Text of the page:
Book club inspiration

Matchmaking Service: Authors and Readers Find Connection through Virtual Book Clubs

Apr 17, 2020



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Nancy Brown

My book club formed less than a year ago. There are ten of us and we all live in New York. We are still establishing our own traditions -- sometimes we meet in restaurants, or someone hosts at their apartment and as is now the case with most book clubs, we are meeting virtually. Back in January we had the luck of having Ann Napolitano, author of Dear Edward, join our meeting. Dear Edward was our pick for January and we never imagined we’d get to sit down with her to discuss the book. 


One of my favorite things to do after finishing a book is to devour any information I can get about the author. I read all the interviews, watch videos and look for any speaking events I can attend in my area. I love learning about a writer’s process and where they draw their inspiration. So the idea of having an author join my book club was exhilarating, but even with all my excitement I was nervous. Would having the author there change how we all talked about the book or somehow alter our lowkey vibe? Not the case at all it turns out. Ann was gracious with her answers to our questions and perfectly aligned with our unscripted agenda. Today Dear Edward sits on my bookshelf not just with the memory of the characters, but the person who brought them to life. 


The Author Reader Connection: Keep the Spark Alive


Because of  the Covid-19 crisis many if not all author events and tours have been canceled. Some are first time authors who had planned to be on the road, traveling from city to city to connect with readers and to promote their years of hard work. This past September I stood in line at Books are Magic in Brooklyn, hoping to see Jia Tolentino speak at the kickoff event for her first novel Trick Mirror. The line to get in was wrapped around the street corner. Jia approached the bookstore and in shock over the crowd, screeched with gratitude and exhilaration. I hate to think about the authors who will be robbed of this moment -- the chance to meet and connect with their readers, after years of writing and hard work.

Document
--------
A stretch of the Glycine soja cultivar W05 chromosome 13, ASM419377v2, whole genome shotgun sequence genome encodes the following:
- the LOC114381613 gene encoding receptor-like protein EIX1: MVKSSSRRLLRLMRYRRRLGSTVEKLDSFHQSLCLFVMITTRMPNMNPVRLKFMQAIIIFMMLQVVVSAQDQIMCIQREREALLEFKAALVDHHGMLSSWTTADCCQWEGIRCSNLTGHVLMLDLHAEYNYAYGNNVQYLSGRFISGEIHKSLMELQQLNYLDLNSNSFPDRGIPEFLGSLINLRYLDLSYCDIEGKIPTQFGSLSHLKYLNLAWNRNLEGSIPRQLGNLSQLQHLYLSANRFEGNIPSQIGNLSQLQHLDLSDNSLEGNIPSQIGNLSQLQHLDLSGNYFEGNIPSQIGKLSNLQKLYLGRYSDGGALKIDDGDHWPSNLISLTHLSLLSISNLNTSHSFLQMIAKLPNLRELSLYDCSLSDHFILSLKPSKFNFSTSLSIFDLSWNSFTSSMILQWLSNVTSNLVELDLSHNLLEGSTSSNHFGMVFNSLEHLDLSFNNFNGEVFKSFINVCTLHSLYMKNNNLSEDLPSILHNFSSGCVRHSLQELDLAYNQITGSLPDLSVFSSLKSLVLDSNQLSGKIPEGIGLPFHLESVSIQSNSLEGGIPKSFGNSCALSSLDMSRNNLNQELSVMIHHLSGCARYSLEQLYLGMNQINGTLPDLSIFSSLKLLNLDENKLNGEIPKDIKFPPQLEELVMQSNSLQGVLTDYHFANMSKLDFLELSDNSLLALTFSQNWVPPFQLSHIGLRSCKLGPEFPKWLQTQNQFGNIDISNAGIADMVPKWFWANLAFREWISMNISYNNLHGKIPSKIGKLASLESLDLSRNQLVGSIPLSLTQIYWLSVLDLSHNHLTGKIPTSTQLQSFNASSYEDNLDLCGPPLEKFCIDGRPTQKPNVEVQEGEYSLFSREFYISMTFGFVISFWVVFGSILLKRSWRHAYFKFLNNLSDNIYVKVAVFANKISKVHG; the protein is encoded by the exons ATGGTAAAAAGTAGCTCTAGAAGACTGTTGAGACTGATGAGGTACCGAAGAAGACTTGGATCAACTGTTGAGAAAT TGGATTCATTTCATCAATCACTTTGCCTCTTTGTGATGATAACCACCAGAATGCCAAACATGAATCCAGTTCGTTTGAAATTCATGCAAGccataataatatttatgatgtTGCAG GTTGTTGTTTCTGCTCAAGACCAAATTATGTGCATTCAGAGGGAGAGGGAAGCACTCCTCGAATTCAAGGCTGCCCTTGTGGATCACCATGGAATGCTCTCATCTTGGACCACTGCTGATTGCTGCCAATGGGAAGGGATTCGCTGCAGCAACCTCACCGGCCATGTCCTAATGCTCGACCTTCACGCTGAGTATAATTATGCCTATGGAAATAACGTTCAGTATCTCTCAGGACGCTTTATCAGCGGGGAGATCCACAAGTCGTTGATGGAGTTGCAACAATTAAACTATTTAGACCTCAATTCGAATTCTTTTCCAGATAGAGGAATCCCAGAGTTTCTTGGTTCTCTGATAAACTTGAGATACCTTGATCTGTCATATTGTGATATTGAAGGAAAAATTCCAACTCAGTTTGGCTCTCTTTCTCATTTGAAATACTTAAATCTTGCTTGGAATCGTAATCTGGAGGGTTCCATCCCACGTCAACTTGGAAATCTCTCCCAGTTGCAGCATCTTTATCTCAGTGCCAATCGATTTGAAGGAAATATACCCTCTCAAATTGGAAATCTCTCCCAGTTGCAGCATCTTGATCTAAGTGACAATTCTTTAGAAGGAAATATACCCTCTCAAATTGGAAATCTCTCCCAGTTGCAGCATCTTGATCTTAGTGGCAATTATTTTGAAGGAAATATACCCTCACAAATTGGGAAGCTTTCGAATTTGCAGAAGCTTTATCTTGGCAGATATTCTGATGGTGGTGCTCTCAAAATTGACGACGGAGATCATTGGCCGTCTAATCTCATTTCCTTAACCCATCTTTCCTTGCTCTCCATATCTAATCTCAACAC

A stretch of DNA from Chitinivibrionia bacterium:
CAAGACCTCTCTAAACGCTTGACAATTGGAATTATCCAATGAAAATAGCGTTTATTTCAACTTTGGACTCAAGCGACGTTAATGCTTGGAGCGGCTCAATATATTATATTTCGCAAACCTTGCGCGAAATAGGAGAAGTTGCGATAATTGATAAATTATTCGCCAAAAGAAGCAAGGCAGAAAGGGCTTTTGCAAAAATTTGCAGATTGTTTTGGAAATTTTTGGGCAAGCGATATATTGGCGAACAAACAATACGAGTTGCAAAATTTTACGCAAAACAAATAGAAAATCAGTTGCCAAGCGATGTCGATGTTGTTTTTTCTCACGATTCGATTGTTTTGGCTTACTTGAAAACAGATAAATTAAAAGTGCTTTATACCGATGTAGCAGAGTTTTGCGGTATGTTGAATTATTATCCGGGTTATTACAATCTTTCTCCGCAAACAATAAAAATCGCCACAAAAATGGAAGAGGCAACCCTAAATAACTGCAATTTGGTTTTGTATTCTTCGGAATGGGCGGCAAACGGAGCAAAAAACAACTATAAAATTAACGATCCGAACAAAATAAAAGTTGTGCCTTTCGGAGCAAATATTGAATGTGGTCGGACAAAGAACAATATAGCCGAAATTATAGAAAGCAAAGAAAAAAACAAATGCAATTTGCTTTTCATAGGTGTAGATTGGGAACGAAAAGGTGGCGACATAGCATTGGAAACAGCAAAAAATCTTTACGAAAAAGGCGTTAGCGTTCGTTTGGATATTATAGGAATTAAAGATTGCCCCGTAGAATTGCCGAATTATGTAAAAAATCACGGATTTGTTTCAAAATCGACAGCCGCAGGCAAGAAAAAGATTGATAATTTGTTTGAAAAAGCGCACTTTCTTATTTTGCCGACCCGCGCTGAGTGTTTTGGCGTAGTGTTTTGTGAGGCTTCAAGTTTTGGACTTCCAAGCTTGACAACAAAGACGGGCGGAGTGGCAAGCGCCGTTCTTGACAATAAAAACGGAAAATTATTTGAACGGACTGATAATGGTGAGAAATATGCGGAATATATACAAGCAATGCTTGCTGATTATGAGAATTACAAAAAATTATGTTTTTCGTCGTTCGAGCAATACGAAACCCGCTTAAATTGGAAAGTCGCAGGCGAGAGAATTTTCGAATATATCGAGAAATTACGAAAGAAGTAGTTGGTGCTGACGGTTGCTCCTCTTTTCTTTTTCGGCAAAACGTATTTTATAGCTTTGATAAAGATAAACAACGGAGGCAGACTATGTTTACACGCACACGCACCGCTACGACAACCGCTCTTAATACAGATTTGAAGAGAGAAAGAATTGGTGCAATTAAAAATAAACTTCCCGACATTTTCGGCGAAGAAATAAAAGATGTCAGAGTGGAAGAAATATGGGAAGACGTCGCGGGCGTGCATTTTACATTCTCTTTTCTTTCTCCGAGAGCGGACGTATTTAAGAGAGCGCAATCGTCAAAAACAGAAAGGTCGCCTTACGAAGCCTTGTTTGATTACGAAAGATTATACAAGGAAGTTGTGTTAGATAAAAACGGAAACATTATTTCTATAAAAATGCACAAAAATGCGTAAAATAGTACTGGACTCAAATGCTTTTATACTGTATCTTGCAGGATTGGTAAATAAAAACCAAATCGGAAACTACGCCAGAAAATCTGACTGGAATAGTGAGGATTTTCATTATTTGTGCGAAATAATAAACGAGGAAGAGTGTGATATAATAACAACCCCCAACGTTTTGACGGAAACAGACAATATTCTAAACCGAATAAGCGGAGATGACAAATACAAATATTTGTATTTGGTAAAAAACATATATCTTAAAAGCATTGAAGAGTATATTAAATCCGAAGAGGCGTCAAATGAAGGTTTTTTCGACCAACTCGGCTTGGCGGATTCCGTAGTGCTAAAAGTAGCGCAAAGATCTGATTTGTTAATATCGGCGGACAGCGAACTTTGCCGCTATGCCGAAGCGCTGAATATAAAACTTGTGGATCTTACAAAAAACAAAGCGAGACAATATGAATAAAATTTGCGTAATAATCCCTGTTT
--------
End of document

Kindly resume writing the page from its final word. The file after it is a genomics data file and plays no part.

Virtual Book Club Events: Extend an Invitation 


Since it is nearly impossible for readers and authors to connect at library events, bookstore readings, and other in person public forums right now, book clubs can play an important role in keeping the author reader connection alive. Luckily there are many ways to get creative with virtual events. Band together with a few other book clubs and invite an author to join the meeting! Dream up the event you always wanted to attend but it didn’t exist. Maybe it’s three different authors in one panel talking about why they choose their characters. The thing about virtual events, is that what seemed like an impossibility is now an option. Get creative, feel inspired and engage authors! We are putting our matching making skills to use, here are some way Bookclubz can help you organize and manage these events:


1. Book club visits - consider having the author drop into your virtual meeting to spice up the discussion!


Here is a list of gracious authors who want to join your meeting:

Patricia Chadwick, author of Little Sister

Jill Santopolo, author of The Light We Lost and More Than Words 

Alma Katsu, author of The Hunger and The Deep 

Karen White, author of Dreams of Falling, The Night the Lights Went Out and Flight Patterns 

Maggie Brookes, author of The Prisoner's Wife

Kerri Maher, author of The Girl in White Gloves and The Kennedy Debutante 

Susan Meissner, author of The Last Year of the War, As Bright as Heaven and A Bridge Across the Ocean 

Renee Rosen, author of Park Avenue Summer, Windy City Blues and White Collar Girl

Virginia Kantra, author of Meg & Jo

Brooke Fossey, author of The Big Finish

Stephanie Marie Thornton, author of And They Called it Camelot and American Princess

Emily Henry, author of Beach Read

Lyssa Kay Adams, author of The Bromance Book Club and Undercover Bromance 

Amanda Quick, author of Close Up, Tight Rope and The Girl Who Knew Too Much 

Andie J. Christopher, author of Not the Girl You Marry and Not That Kind of Guy

Suzanne Nugent, author of Brunch and Other Obligations 

Christine Meade, author of The Way you Burn 

Adrienne Brodeur, author of Wild Game 


2. Virtual author events - if you’d like to experience something closer to a book event with a panel of authors and a moderator, those exist too! In May the Junior League of Richmond will be having their 75th annual Book and Author event online! You can learn more about the authors in attendance on our blog. We also plan to facilitate a few author panels in May, so keep your eyes peeled and stay tuned!


3. Join an author’s book club: it’s hard to imagine there is any time to read with all that writing, but authors are the most voracious readers among us. Your club can draw inspiration from their monthly picks or if you are looking for a club to join, consider an ‘author club’! You will soon be able to join an author club of your choosing via our “Join a Book Club” page. You may even get a sneak peek on what they are working on...


Are you an author that would like to join our list and are able to "pop-in" to a book club? Are you a book club willing to extend a warm invite? Email us we'll facilitate scheduling! We look forward to playing matching making to all your literary dreams. 

Please write us here!


Photo Credit: Books are Magic

Photographed: Author Jia Tolentino in coversation with Doreen St. Felix at Books are Magic in Brooklyn, New York